In a Core French program, daily instruction time is similar to that given to the other school subjects. While the immersion approach to language study is relatively recent, dating from the 1960s, the study of second languages has been part of education systems for a very long time. Latin and Greek were studied to provide access to literature written in those languages and as an academic discipline. Later, modern languages were studied for much the same reasons; Core French, or French as a subject, thus took its place in the curriculum.
With World War II, people in North America began to see a need to communicate with other cultures, and communication became a goal of core language programs. In an effort to meet this objective, Core French programs underwent a series of changes in methodology - from grammar-translation to a direct method, to a structural approach, to a communicative approach. In spite of teachers' and students' best efforts, students did not become bilingual. With the publication of the Gillin Report (1976), expectations changed because Gillin estimated that it takes approximately 5,000 hours of time on task to become fluent in a second language. Because of the limited time factor, bilingualism is not a realistic goal of a Core French program. There are, however, many good reasons to study French as a subject in school.
The Core French program enables students to increase, within realistic limits, their ability to communicate in French and allows them to take advantage of some vocational and leisure opportunities and to meet post-secondary eligibility requirements.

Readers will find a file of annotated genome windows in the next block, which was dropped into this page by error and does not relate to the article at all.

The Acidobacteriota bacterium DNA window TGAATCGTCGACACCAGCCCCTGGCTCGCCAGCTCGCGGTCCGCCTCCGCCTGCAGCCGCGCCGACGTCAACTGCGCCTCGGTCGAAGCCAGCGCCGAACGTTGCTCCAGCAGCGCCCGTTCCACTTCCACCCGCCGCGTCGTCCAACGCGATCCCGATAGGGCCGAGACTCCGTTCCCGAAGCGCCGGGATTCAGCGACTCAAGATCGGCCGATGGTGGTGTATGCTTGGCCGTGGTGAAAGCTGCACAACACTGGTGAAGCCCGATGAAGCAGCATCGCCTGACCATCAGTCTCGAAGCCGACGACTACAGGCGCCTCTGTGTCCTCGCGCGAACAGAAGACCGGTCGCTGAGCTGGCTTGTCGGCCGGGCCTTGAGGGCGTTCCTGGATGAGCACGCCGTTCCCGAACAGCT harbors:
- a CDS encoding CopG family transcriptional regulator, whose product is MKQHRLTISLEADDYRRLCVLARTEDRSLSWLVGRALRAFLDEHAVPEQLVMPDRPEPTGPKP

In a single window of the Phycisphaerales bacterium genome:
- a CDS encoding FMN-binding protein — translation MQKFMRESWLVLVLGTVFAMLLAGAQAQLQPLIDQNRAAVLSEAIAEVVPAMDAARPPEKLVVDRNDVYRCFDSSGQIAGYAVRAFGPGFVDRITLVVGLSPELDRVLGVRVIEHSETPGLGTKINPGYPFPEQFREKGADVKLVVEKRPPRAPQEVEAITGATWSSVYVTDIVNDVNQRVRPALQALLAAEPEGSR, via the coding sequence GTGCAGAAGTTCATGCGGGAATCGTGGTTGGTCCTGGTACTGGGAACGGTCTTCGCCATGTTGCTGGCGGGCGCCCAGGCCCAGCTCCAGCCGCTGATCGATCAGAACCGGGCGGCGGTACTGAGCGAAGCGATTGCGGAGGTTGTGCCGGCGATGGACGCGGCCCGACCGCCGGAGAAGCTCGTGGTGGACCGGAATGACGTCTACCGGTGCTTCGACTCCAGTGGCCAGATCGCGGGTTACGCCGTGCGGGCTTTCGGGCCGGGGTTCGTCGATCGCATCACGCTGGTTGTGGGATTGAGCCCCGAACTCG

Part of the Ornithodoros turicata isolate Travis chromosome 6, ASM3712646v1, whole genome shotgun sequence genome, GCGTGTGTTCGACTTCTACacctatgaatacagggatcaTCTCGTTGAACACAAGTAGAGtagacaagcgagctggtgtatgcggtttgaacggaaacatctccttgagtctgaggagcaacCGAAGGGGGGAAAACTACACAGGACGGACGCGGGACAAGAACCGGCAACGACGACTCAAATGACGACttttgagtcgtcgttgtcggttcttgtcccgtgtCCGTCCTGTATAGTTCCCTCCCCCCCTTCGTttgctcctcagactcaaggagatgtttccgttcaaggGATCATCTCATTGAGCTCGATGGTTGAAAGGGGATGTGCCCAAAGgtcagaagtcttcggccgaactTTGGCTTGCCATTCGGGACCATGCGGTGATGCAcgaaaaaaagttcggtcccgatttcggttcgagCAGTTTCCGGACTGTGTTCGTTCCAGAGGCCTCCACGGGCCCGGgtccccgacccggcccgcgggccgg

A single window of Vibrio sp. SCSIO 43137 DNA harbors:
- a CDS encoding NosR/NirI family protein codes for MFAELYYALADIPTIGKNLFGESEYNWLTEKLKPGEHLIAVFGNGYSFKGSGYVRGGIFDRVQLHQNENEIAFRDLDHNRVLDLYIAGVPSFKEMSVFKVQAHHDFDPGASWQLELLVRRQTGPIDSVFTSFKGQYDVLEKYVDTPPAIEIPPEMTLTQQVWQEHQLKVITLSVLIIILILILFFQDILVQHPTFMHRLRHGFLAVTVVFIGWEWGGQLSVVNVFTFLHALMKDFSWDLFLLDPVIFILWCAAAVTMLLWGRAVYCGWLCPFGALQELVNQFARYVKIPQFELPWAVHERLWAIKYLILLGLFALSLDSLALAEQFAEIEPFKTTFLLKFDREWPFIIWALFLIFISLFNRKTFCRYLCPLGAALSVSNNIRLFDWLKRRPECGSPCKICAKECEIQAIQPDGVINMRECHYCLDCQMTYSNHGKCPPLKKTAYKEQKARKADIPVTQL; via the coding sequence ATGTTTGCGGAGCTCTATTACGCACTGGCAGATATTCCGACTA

Like immersion, Core French programs are now built on a sound theoretical and research base, and based on recommendations from the National Core French Study (1990) as well as on the Core French Curriculum Model provided by the Canadian Association of Second Language Teachers (CASLT). The multidimensional curriculum which resulted from these two initiatives provides a rich educational experience for Core French students. Core French educators have learned much from the success of immersion programs and have incorporated aspects of that approach to language learning. Today's Core French programs begin earlier, taking advantage of young children's ability to imitate a good French accent, and provide much more time on task. The programs use an oral communicative approach, and through experiential learning, create a need to use French in a meaningful way. Some 70,000 students are enrolled in Core French programs in Saskatchewan.